-Pasadena isn’t humid (this I already knew) but it feels humid to a girl from the high desert of Idaho; at least for a few days. But now I’ve also brought the Idaho heat with me, so today we’re expecting a high of 101. ugh.

-feeling confident about the LA freeway system doesn’t mean you won’t still get tense. Especially when the person in the passenger seat yells as a joke.

-speaking of the freeway, a gps is a lifesaver. But you should still have an idea where you’re going. It’s not cool when you’re navigational brain stops telling you what to do while it’s “searching for signal” since the last tunnel you went through. Plus if you miss your exit, you’re out of luck for several more exits, as you pass by alternate route after alternate route as it recalculates multiple times.

Bible Study Begins Tonight!

Tonight we kick off our 10 week study of Esther, ala Beth Moore. I am excited, because I think we’ll have a fun and unique group. I’m also excited because this is, hands down, my favorite Old Testament book. Why? Not because our protagonist is a woman (although that is refresing). Esther is written without direct reference to God–he’s never mentioned by name, and is never mentioned as having specifically intervened any way throughout Ester’s story. In fact, this has brought the book under scrutiny in the past, with some historical critics claiming that it shouldn’t be considered part of the Bible. But I think that the subtlety of God’s presence throughout the book is it’s brilliance.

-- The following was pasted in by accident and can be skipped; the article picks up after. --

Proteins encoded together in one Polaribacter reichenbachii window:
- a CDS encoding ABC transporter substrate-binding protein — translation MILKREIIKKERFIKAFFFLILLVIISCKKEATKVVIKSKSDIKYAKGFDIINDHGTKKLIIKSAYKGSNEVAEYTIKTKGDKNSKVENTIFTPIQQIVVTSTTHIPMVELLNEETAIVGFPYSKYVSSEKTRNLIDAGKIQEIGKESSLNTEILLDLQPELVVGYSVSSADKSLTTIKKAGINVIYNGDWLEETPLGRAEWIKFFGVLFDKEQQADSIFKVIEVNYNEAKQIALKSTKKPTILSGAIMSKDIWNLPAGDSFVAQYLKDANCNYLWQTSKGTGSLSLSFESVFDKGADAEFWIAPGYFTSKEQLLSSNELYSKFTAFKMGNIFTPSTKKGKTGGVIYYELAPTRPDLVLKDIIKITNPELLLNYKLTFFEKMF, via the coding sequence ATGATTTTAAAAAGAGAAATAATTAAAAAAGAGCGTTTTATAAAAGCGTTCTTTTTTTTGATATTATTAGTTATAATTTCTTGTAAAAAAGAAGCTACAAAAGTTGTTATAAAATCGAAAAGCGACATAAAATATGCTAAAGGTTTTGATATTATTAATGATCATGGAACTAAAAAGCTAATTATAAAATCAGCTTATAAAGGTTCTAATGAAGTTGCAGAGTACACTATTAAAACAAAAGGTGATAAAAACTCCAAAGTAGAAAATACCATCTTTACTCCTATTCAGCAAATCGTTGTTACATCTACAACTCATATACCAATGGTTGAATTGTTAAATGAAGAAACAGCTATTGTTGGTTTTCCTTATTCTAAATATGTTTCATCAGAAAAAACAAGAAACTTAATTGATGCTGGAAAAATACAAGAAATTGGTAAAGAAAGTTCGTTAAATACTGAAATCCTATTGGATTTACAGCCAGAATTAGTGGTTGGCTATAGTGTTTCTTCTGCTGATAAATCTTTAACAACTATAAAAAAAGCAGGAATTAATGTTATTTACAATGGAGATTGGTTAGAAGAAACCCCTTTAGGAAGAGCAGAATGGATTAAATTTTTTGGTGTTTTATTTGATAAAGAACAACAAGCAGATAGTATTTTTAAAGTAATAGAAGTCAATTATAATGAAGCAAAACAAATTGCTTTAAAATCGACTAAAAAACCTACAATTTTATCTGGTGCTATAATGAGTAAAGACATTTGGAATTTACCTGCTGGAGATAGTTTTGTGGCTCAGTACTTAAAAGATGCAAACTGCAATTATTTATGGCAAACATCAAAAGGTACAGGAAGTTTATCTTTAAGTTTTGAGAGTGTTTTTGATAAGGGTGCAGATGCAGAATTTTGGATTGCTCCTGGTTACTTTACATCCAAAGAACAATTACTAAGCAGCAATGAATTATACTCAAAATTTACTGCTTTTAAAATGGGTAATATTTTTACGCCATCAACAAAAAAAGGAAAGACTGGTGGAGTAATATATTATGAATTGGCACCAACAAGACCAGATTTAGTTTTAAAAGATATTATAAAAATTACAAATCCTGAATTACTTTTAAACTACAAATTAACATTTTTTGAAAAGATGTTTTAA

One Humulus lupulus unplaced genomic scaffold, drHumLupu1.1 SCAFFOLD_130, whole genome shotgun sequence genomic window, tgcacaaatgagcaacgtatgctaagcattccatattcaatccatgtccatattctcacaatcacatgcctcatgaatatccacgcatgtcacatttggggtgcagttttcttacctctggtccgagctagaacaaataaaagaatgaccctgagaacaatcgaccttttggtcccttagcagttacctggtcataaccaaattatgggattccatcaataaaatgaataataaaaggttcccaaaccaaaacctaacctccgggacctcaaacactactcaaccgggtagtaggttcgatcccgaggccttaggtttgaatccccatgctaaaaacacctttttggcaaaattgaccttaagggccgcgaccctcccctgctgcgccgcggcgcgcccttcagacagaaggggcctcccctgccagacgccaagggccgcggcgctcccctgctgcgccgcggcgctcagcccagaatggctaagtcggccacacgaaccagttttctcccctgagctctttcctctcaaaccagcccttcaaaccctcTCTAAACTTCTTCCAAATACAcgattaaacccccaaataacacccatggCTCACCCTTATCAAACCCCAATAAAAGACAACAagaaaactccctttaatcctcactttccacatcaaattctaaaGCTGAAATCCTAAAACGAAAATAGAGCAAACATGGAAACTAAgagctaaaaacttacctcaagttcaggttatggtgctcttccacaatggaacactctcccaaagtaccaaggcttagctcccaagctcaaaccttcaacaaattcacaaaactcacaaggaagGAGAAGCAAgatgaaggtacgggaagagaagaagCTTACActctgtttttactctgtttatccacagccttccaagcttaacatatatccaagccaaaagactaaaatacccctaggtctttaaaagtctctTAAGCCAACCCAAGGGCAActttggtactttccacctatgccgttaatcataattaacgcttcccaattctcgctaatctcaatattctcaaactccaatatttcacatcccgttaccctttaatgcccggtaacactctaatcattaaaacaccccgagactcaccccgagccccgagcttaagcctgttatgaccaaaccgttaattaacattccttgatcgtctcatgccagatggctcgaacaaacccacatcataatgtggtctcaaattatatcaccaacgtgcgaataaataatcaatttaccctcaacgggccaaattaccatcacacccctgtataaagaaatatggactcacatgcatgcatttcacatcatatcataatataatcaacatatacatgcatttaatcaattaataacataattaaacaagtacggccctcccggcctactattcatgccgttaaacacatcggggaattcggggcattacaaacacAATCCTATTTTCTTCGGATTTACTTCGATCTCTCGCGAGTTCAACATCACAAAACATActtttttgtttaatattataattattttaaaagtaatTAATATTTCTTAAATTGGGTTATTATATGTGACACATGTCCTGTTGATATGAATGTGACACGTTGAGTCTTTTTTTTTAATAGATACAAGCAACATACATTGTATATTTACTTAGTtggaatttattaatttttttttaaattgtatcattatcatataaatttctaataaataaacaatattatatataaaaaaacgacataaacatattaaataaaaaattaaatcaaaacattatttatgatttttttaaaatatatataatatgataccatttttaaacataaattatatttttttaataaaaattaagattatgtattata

How often do you hear a narrator, like Harold Crick, over your life story saying “and then God did this…”? How often do you literally wrestle with angles, encounter burning bushes or see Jesus walk through the wall of your living room? Esther’s story reads a lot like how we experince daily life. God’s hands are all over it, there’s no doubt, but the book is devoid of the dramatic biblical devices that we equate with God’s involvement yet hardly encounter in our own lives. I think sometimes when we read stories in the Bible recounting the unbelieveable, we do actually find them unbelieveable. Our familiarity with these stories allows us to categorize them with fairy tales we were told as children. It’s not that we don’t believe God parted the Red Sea, we just don’t think that’s the same God we encounter today.

Well folks, it is. And Esther’s story–a story that happens right in the middle of a whole lot of unbelievable activity–that reminds us that God is present in our life too; even if we can’t hear a narrator tell us so.